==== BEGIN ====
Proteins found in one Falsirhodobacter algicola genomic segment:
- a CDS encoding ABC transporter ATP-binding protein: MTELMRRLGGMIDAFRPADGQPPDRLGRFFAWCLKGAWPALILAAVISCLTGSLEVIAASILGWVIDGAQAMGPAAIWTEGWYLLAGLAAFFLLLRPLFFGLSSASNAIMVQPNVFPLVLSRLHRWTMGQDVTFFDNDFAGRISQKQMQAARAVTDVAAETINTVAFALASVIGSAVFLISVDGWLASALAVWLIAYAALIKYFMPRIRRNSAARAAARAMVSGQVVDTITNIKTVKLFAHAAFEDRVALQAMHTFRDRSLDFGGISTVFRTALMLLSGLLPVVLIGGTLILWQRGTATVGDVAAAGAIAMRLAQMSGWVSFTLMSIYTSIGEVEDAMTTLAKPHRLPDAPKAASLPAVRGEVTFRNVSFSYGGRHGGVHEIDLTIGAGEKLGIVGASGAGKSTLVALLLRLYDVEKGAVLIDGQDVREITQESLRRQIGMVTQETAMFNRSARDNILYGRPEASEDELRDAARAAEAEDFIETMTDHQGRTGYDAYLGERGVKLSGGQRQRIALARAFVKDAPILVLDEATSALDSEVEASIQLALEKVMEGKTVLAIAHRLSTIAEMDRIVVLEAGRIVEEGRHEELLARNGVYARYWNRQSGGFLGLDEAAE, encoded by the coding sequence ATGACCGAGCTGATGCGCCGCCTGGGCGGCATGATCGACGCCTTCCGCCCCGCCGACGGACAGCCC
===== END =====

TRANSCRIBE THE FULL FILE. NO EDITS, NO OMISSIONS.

Proteins found in one Falsirhodobacter algicola genomic segment:
- a CDS encoding ABC transporter ATP-binding protein: MTELMRRLGGMIDAFRPADGQPPDRLGRFFAWCLKGAWPALILAAVISCLTGSLEVIAASILGWVIDGAQAMGPAAIWTEGWYLLAGLAAFFLLLRPLFFGLSSASNAIMVQPNVFPLVLSRLHRWTMGQDVTFFDNDFAGRISQKQMQAARAVTDVAAETINTVAFALASVIGSAVFLISVDGWLASALAVWLIAYAALIKYFMPRIRRNSAARAAARAMVSGQVVDTITNIKTVKLFAHAAFEDRVALQAMHTFRDRSLDFGGISTVFRTALMLLSGLLPVVLIGGTLILWQRGTATVGDVAAAGAIAMRLAQMSGWVSFTLMSIYTSIGEVEDAMTTLAKPHRLPDAPKAASLPAVRGEVTFRNVSFSYGGRHGGVHEIDLTIGAGEKLGIVGASGAGKSTLVALLLRLYDVEKGAVLIDGQDVREITQESLRRQIGMVTQETAMFNRSARDNILYGRPEASEDELRDAARAAEAEDFIETMTDHQGRTGYDAYLGERGVKLSGGQRQRIALARAFVKDAPILVLDEATSALDSEVEASIQLALEKVMEGKTVLAIAHRLSTIAEMDRIVVLEAGRIVEEGRHEELLARNGVYARYWNRQSGGFLGLDEAAE, encoded by the coding sequence ATGACCGAGCTGATGCGCCGCCTGGGCGGCATGATCGACGCCTTCCGCCCCGCCGACGGACAGCCC